This is the case of a book apparently set in an imagined past, that is to all intents and purposes fantasy, but the fictional apparatus to bring into being are science-fictional.

Again there are all the awkward genre categorizations about whether works of fantasies where the underlying worldbuilding is science-fictional are forms of fantasy or should they be regarded as science-fiction. The possibility of them being both cannot be ruled out.

In conclusion, there are stories set in the future that are not science-fiction. Some are certainly close cousins, if not more intimate relationships. This author is sure there are more stories set in the future, most likely the near-future, that may appear to be set in the present era of when they were written and published. Finding them can be a challenge.

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As other answers have said, it depends on the story.

Another frequently-used genre is Future History. There are many examples of this, varying from the dry-as-dust textbook to complete classic. As a category, it can be hard to distinguish what's Future History and what's simply a novel set in the future. Generally though, a series of novels or short stories/novellas following a future society over a generation or more can be considered to be Future History, in addition to any other category they may fall into.

Future History does require the time period to be in the future relative to ourselves, or perhaps for our own planet to be unrelated to the story so that the time period relative to ourselves is immaterial. Where the time period is in the past and changes facts we know about the past, or where the time period may be in the present or future but with past events changed, we are instead dealing with Alternate History.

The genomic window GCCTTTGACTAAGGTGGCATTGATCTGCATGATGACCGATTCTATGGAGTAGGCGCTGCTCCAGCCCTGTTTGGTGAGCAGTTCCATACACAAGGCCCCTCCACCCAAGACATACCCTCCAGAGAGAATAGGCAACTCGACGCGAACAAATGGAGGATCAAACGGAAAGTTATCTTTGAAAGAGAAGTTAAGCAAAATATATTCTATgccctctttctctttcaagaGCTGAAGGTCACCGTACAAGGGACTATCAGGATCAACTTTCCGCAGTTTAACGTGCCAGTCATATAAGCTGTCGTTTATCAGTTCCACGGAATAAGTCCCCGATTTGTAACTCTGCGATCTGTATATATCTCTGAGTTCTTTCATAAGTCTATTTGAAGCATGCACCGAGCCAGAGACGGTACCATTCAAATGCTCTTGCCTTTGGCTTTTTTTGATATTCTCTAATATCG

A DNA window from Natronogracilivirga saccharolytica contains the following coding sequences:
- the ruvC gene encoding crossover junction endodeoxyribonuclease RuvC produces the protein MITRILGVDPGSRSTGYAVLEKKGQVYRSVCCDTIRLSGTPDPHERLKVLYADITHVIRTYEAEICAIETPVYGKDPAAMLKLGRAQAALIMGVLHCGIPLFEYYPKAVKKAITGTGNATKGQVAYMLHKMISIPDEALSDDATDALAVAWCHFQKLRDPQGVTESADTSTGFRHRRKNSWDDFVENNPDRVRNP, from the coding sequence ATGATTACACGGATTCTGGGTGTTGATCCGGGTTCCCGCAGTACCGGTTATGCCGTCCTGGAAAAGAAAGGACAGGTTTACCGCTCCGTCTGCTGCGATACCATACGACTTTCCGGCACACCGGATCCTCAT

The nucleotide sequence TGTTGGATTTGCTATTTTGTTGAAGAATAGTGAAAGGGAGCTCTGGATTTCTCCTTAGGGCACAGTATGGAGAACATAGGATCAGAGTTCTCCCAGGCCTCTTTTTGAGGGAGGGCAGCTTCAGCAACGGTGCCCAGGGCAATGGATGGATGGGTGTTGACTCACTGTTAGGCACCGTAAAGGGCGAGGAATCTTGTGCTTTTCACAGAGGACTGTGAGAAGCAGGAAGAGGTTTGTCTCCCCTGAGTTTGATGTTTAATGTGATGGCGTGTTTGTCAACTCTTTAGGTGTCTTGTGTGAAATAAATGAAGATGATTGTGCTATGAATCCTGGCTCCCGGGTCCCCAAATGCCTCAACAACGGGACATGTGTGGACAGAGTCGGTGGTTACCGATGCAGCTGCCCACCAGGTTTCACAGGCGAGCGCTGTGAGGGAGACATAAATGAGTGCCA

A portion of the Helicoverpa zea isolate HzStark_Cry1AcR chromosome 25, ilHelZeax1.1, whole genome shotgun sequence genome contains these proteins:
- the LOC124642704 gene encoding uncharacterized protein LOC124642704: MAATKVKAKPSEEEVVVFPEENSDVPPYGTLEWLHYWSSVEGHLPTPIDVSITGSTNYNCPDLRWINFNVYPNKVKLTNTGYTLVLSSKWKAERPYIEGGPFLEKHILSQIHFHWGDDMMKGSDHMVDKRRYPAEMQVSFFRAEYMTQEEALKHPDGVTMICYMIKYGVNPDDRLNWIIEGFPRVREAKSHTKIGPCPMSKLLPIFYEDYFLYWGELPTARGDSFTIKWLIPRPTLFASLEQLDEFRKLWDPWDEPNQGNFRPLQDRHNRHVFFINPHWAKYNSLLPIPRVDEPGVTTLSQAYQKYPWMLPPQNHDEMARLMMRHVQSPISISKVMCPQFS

As time progresses, fiction set in the future will inevitably be overtaken by elapsed time. 1984, 2001 and 2010 have all come and gone. This does not generally change the categories for fiction set in the future at the time of writing - instead it is viewed as a window onto social attitudes at the time of writing, by what changes the author expects to occur over that time period.

If the author continues writing as elapsed time overtakes him, the result may be an Alternate History with a recognisable divergent point. Alternatively (as with Tom Clancy) the Alternate History may end up being some combination of real-world events and previous events in the Alternate History timeline. (In general it doesn't pay to try to look too closely at how the two tie up in that case, because you can only fit so many Presidential elections and other events into that timespan.)

Alternate History can be past, present or future, of course, which means this is not restricted to science fiction. There is an entire sub-genre of Alternate History considering "what if the Nazis won WWWII?", with novels set in varying eras. Other popular Alternate Histories from the past consider "what if the Roman Empire never fell?" or "what if the South won the American Civil War?" Tom Clancy is an example of Alternate History in the present. Near-future Alternate History might include Games Workshop's Dark Future setting, or Neal Stephenson's Snow Crash. Neal Charles Stross's later series of Merchant Princes novels (starting with Empire Games) is unusual in being a near-past Alternate History, with a divergence point in the mid-2000s where a nuclear attack from a parallel universe puts the USA onto a total-war footing; the resulting novels are set slightly in our past, but the technology level is significantly different from the present day.

It is also possible for writers to go the other way, which generally comes as a plot twist. For one example of this, Battlestar Galactica appears to be Future History until the final season, but turns out to be Alternate History instead.